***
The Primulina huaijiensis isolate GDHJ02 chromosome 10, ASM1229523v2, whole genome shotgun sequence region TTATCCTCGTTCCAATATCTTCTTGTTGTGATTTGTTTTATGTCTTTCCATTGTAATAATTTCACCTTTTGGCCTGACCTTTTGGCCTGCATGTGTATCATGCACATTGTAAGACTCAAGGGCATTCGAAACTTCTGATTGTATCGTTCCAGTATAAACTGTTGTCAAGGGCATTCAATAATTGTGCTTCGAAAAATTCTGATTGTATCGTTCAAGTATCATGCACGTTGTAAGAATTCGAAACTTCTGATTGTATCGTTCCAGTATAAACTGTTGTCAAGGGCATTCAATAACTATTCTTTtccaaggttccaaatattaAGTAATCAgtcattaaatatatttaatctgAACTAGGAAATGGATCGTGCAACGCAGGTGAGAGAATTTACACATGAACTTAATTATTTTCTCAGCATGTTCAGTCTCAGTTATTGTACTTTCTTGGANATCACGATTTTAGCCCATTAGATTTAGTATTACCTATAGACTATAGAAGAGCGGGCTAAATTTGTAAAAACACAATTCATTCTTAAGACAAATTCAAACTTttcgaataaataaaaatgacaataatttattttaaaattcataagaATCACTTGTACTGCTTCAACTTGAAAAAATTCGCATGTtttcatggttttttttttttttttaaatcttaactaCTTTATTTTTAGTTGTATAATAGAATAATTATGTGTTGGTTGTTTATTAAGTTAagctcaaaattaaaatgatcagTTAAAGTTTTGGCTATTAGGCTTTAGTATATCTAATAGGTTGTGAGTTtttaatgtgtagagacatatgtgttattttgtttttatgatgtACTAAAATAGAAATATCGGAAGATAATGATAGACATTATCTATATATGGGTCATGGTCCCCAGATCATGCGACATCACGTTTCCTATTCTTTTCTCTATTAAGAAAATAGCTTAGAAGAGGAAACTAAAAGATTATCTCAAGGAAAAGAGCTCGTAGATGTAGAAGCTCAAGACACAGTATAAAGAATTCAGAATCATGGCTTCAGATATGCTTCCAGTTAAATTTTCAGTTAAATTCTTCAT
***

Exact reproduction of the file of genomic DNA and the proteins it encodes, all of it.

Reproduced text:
The Primulina huaijiensis isolate GDHJ02 chromosome 10, ASM1229523v2, whole genome shotgun sequence region TTATCCTCGTTCCAATATCTTCTTGTTGTGATTTGTTTTATGTCTTTCCATTGTAATAATTTCACCTTTTGGCCTGACCTTTTGGCCTGCATGTGTATCATGCACATTGTAAGACTCAAGGGCATTCGAAACTTCTGATTGTATCGTTCCAGTATAAACTGTTGTCAAGGGCATTCAATAATTGTGCTTCGAAAAATTCTGATTGTATCGTTCAAGTATCATGCACGTTGTAAGAATTCGAAACTTCTGATTGTATCGTTCCAGTATAAACTGTTGTCAAGGGCATTCAATAACTATTCTTTtccaaggttccaaatattaAGTAATCAgtcattaaatatatttaatctgAACTAGGAAATGGATCGTGCAACGCAGGTGAGAGAATTTACACATGAACTTAATTATTTTCTCAGCATGTTCAGTCTCAGTTATTGTACTTTCTTGGANATCACGATTTTAGCCCATTAGATTTAGTATTACCTATAGACTATAGAAGAGCGGGCTAAATTTGTAAAAACACAATTCATTCTTAAGACAAATTCAAACTTttcgaataaataaaaatgacaataatttattttaaaattcataagaATCACTTGTACTGCTTCAACTTGAAAAAATTCGCATGTtttcatggttttttttttttttttaaatcttaactaCTTTATTTTTAGTTGTATAATAGAATAATTATGTGTTGGTTGTTTATTAAGTTAagctcaaaattaaaatgatcagTTAAAGTTTTGGCTATTAGGCTTTAGTATATCTAATAGGTTGTGAGTTtttaatgtgtagagacatatgtgttattttgtttttatgatgtACTAAAATAGAAATATCGGAAGATAATGATAGACATTATCTATATATGGGTCATGGTCCCCAGATCATGCGACATCACGTTTCCTATTCTTTTCTCTATTAAGAAAATAGCTTAGAAGAGGAAACTAAAAGATTATCTCAAGGAAAAGAGCTCGTAGATGTAGAAGCTCAAGACACAGTATAAAGAATTCAGAATCATGGCTTCAGATATGCTTCCAGTTAAATTTTCAGTTAAATTCTTCAT